In May 2016, the Citrus College athletic administration teamed together to draft a plan that would add the men’s swim team back onto the Owl’s athletic calendar.
The proposal arrived to the superintendent/president Dr. Geraldine Perri, who accepted the proposal with optimism. The proposal could positively impact Citrus beyond the athletic program.
Since 2011, the swim program has only featured the women’s team. The Owls’ athletic program suffered budget cuts, eliminating the men’s swim team.
Lacking a men’s swim team created two problems that could not be ignored. Players on the Citrus men’s water polo team wanted the chance to swim and some recruits made decisions based on the lack of a men’s swim team.
Jody Wise, dean of kinesiology and athletics, recognized these complications and decided to take action.
“With there being interest and having had a program in the past, we felt that this may be the time to re-add the program,” Wise said.
With the proposal passing, Wise needed a head coach for the men’s team to officially compete.
Citrus could not afford to hire a new coach, which left Wise the responsibility to find a coach already employed at Citrus.
“The only way we would be able to add men’s swim back would be with no additional coaches added as an expense,” Wise said.
The clear choice for Wise was Jennifer Spalding, head coach of the women’s swim team and women’s water polo team, when she arrived at Citrus in 2016. Spalding had notable coaching experience in both water polo and swimming.
When Spalding accepted the head coaching position, Wise shared how her coaching experience would be the key to boosting the men’s swim team. With Spalding’s first year of coaching women’s water polo and women’s swim nearly complete, she already has a strategy in mind for joining the men’s and women’s swim team into one.
“It’s better you bring them together,” Spalding said. “The men tend to push the women, which is actually really good. That’s exactly what our women need right now is the extra push.”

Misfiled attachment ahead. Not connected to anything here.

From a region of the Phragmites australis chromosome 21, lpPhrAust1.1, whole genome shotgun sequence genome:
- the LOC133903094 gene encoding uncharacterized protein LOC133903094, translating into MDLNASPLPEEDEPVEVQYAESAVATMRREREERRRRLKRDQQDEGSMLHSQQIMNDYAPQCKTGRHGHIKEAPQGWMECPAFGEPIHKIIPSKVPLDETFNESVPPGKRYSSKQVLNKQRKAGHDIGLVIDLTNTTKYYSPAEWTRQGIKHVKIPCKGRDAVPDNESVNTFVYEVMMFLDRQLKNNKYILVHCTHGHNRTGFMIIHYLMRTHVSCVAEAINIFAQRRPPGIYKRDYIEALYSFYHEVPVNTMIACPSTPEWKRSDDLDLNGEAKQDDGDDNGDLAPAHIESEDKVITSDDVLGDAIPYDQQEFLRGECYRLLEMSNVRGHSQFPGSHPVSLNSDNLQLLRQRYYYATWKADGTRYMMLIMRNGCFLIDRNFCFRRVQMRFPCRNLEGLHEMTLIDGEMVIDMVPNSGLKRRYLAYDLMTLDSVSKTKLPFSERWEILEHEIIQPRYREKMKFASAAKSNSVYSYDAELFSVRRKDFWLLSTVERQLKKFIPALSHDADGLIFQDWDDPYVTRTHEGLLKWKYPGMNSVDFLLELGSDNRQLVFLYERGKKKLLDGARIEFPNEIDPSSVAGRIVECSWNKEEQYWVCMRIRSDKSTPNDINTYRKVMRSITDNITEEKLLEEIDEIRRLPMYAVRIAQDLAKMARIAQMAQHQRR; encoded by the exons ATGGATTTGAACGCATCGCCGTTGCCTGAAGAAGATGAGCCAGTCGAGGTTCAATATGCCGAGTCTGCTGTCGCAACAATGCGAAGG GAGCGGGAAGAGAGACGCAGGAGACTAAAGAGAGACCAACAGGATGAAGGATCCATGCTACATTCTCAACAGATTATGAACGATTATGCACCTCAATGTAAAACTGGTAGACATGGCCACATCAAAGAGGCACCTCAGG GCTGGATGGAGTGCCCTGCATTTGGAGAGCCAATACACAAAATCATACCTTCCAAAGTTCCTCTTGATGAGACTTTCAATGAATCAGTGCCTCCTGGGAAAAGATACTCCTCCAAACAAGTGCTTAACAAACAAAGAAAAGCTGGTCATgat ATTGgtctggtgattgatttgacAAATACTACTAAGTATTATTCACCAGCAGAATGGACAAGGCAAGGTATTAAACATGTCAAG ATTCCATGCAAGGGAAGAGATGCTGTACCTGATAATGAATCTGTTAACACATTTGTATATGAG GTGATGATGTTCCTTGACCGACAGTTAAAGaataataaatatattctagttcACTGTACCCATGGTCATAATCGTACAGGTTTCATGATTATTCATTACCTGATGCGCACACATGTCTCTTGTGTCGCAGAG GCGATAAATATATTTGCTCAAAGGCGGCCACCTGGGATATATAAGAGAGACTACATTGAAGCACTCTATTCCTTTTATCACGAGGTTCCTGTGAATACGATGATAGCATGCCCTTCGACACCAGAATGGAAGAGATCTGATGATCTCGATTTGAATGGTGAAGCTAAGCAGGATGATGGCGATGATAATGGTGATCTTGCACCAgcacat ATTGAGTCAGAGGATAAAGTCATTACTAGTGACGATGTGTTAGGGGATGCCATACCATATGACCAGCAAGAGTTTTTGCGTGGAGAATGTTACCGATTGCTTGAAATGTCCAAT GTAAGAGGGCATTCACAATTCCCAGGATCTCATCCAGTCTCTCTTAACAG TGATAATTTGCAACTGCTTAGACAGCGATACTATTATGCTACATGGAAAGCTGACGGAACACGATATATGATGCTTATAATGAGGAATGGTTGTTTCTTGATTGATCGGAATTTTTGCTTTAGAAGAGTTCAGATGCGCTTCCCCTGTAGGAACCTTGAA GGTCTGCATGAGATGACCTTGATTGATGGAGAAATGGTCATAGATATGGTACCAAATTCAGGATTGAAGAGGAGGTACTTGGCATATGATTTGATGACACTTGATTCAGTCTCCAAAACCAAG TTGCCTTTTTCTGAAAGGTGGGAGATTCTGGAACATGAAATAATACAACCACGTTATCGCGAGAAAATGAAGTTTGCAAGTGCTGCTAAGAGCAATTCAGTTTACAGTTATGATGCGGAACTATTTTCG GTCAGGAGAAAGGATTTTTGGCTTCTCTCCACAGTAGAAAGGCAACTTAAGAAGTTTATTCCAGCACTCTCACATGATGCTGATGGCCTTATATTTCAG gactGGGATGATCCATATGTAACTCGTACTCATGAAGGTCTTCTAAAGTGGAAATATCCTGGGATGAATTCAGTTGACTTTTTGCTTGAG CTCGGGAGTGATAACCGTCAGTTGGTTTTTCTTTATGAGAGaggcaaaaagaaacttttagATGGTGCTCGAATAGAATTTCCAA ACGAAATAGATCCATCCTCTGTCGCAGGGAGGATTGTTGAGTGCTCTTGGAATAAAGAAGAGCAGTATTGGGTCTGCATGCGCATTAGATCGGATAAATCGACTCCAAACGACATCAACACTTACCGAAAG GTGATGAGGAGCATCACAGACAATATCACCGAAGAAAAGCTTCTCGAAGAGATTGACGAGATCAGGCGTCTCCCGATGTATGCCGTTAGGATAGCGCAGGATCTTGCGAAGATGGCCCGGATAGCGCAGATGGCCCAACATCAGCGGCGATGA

As far as training is concerned, Spalding’s strategy is for all athletes, both men and women, to swim equal distance during practice. However, the men will be swimming each set on a faster time interval.
“The girls already swim a lot of yardage, so it’s not like I have to up the yardage for the guys, I just have to change the time bases,” Spalding said.
One of Spalding’s goals are having enough athletes for Citrus to compete in each event offered.
“Being able to fill all the events is another goal,” Spalding said. “And also trying to have between 15 and 18 guys on the team.”
There is not a fixed number of swimmers projected to be on the men’s team next year. The only confirmed team members are players on the men’s water polo team.
Men’s water polo head coach Kenny Clements will have his players be a part of the team during the water polo off-season.
One of Clements’ water polo players, sophomore James Adams, will be one of the swimmers on the men’s swim team starting next season. Adams knows that being a part of the swim season will not only help the men’s swim team but the men’s water polo team as well.
“Being on the swim team will definitely help us with conditioning,” Adams said. “If we stay in shape, that will help us even more for polo.”
Adams’ water polo teammates will be a part of men’s swim team next season, but the rest of the team is still unsure.
“I know the polo players will be swimming, but I feel like there will be people who are willing to swim on the team that aren’t playing water polo,” Adams said.
Even without a fixed roster, the men’s swim team already has support from the entire Citrus athletic department.
“All of us in the athletic department are excited about adding this sport back,” Wise said. “There are no negatives, only positives. The cost will not be significant and the benefits for our student athletes will be tremendous.”
The men’s swim team returns in spring 2018.